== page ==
endangering drinking water by illegally dumping construction waste throughout the Mzymta River’s watershed, and building a road and railway along its banks

– paving over wetland bird habitats to build venues

– deforestation and highway construction through Sochi National Park (part of a World Heritage Site)

– the draining of a village’s wells by neighbouring quarries

– massive carbon emissions — 520,000 metric tons, vs. London 2012’s 311,000 — generated in part by the effort to create winter sport conditions in the warmest place in Russia

So much for the Olympic goal of encouraging “a responsible concern for environmental issues.”

4. The gravy railway: Russia’s Olympic bid projected a budget of $12 billion. The final cost came in at an estimated $51 billion, by far the most expensive Games ever. Instead of paying workers or preventing the fiascoes that gave rise to the #SochiProblems meme, that money is lining the pockets of President Putin’s cronies. Forget the medalists, it’s the embezzlers who really took home the gold.

5. Dog days are over: After pledging to deal humanely with thousands of stray dogs and cats, the Sochi government quietly hired a private company to “dispose of” the animals.

6. A whiter shade of Games: These Olympics featured competitors from 88 countries, more than any previous Winter Games. Still, the athlete parades resembled, in the words of Mike Wise, “the inside of a giant snow globe, forever powdery white.” Winter’s Olympics skew whiter than summer’s for many reasons, including the high price tag of winter sports — making them inaccessible to many minorities in western countries — and the fact wintrier places tend to have whiter populations.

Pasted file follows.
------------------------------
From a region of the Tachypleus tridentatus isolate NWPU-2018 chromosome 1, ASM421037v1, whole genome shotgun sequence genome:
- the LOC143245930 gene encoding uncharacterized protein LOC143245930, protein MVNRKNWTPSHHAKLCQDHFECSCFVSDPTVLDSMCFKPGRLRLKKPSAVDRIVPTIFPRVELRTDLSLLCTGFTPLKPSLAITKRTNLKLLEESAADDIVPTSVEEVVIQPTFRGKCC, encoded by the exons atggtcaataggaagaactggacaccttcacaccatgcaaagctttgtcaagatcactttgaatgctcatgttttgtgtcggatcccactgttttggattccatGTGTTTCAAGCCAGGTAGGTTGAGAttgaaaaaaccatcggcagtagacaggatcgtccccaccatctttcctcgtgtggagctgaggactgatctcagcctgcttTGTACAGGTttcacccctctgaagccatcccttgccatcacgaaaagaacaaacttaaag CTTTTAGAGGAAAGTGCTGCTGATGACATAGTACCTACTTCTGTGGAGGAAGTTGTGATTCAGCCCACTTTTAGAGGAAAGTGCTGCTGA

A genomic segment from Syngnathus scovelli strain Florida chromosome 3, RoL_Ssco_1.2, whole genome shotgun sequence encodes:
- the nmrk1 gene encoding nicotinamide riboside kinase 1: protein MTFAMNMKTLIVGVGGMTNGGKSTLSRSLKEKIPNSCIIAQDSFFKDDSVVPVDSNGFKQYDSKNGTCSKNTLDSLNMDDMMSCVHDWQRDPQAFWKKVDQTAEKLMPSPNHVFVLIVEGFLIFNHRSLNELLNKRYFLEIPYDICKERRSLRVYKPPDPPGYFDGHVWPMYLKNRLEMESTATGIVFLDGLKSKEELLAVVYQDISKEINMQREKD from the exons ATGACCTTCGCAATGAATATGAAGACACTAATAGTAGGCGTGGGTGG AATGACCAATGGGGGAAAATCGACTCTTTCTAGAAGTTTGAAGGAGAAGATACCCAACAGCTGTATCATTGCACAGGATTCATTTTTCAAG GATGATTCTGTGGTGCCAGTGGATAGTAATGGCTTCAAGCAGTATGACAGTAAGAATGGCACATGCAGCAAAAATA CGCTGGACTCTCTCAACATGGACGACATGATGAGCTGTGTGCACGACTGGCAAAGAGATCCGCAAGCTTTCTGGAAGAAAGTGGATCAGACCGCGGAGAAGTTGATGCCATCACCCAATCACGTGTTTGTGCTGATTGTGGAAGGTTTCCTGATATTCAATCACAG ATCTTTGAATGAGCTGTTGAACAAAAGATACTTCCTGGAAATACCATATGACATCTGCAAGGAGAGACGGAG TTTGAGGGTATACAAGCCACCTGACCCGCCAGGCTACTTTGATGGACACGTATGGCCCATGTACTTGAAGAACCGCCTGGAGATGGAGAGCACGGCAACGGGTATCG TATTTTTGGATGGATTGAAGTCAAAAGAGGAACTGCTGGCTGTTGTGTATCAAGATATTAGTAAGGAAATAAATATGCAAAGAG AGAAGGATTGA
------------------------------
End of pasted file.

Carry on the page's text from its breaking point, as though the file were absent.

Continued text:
Making cold-weather sports accessible to all kids in northern countries is certainly part of the solution. But if the goal is to spread understanding by exposing athletes and spectators to as many peoples as possible, there’s a quicker way to boost diversity. The Winter Olympics needn’t exclusively feature cold-weather competitions. The Summer Games include a dozen indoor sports typically practiced in winter. Shift a handful of other sports, like basketball, to the Winter Games, and diversity will skyrocket. Based on 2012 qualification, judo alone would add over 50 countries to the winter lineup, smashing that giant snow globe for good.

7. Compete at your own risk: Athletes injure themselves in international competition, but the risk normally lies in the athlete’s performance, not the venue. Not so in Sochi, where the slushy snow — thanks, subtropical climate! — has resulted in a broken spine, broken jaw and numerous head injuries. The argument that dissenters should put aside political concerns and support the athletes living out their dreams rang awfully hollow as the Games themselves put those dreams, and lives, at risk.

Jessie Johnston’s work in publishing has ranged from starting the National Geographic Society’s first blog to selling ads for Geist magazine. In between, she ran a website for the Vancouver 2010 Cultural Olympiad. She is currently freelancing as a writer and editor, waiting for Wired magazine to offer her the job of editor-in-chief.

Photo: flickr/Atos International